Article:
“A large part of it is selling supplements,” Wilson said, “They convince parents that if you’re not going to vaccinate, then you need to boost children’s immune systems in other ways, and that is through buying their supplements.”
Starting from Andrew Wakefield’s fraudulent study linking vaccines and autism in 1998, conspiracy theories about vaccine safety have been produced and rebutted, but they keep coming back, Wilson said. That’s in spite of the voluminous research that shows vaccines are safe and effective.
“We know more certainly what the risks from vaccines are than we know about the antibiotics that we use on a daily basis in kids,” Wilson said.
Before the three HPV vaccines were licensed by the FDA, each of them underwent years of testing through clinical trials, according to the CDC. Combined, the vaccines were studied in more than 74,000 men and women. The findings of the trials and subsequent studies show that the vaccine is safe and effective. The most common side effects include pain and redness in the area where the shot was given, and sometimes fever, dizziness, and nausea, which are usually mild and go away quickly.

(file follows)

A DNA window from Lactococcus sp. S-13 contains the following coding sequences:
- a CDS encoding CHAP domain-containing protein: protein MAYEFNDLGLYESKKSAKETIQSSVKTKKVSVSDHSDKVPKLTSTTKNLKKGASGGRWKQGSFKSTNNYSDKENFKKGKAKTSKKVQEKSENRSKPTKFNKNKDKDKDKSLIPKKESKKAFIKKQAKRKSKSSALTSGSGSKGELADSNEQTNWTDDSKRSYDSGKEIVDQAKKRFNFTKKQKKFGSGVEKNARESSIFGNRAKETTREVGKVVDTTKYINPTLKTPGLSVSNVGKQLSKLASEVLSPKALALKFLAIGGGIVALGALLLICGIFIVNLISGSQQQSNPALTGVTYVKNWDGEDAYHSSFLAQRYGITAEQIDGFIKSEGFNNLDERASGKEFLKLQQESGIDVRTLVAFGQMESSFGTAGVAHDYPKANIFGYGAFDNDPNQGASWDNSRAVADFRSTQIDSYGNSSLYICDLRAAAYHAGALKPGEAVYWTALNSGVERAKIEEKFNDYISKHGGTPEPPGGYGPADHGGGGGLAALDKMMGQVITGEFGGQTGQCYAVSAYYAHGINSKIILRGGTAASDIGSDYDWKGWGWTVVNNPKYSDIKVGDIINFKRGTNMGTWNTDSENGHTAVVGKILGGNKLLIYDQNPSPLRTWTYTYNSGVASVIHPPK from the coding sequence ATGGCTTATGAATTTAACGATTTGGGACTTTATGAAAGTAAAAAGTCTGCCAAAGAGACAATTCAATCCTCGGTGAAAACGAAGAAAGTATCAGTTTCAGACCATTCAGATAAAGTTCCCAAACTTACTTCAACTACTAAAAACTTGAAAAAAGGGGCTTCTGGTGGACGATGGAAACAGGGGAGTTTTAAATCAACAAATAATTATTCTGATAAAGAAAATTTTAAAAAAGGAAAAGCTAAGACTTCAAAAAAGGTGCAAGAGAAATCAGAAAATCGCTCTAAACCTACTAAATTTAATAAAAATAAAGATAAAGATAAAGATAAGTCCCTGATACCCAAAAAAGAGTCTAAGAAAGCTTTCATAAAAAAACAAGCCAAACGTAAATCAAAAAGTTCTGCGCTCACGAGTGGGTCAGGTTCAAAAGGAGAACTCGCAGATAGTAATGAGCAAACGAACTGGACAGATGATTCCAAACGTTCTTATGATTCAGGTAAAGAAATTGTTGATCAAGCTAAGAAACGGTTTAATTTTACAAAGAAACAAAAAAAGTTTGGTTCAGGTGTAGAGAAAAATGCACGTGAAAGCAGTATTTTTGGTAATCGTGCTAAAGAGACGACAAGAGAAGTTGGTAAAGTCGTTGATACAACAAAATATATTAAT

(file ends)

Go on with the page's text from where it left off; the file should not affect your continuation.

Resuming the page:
And yet the facts aren’t enough to persuade a scared parent.
Victoria Shaffer, an MU associate professor at the psychological science department, studies how narratives affect health communication. She found that after reading stories about what other people perceive to be the negative outcomes associated with vaccines, people’s decision-making was affected — but they were unaware of it.
In one study, researchers gave participants data from the Vaccine Adverse Event Recording System, including some stories about bad things that happened to people who received vaccines. Although the participants said the stories weren’t convincing, they were affected by them, Shaffer said.
“The very act of hearing the stories changed their attitudes and made them more negative toward HPV vaccines. So even if you hear untrue stories, you can be influenced by them,” Shaffer said.
The use of narratives causes what decision psychologists refer to as “base rate neglect,” where people are more influenced by the vividness of the event than its likelihood of occurrence, Shaffer explained.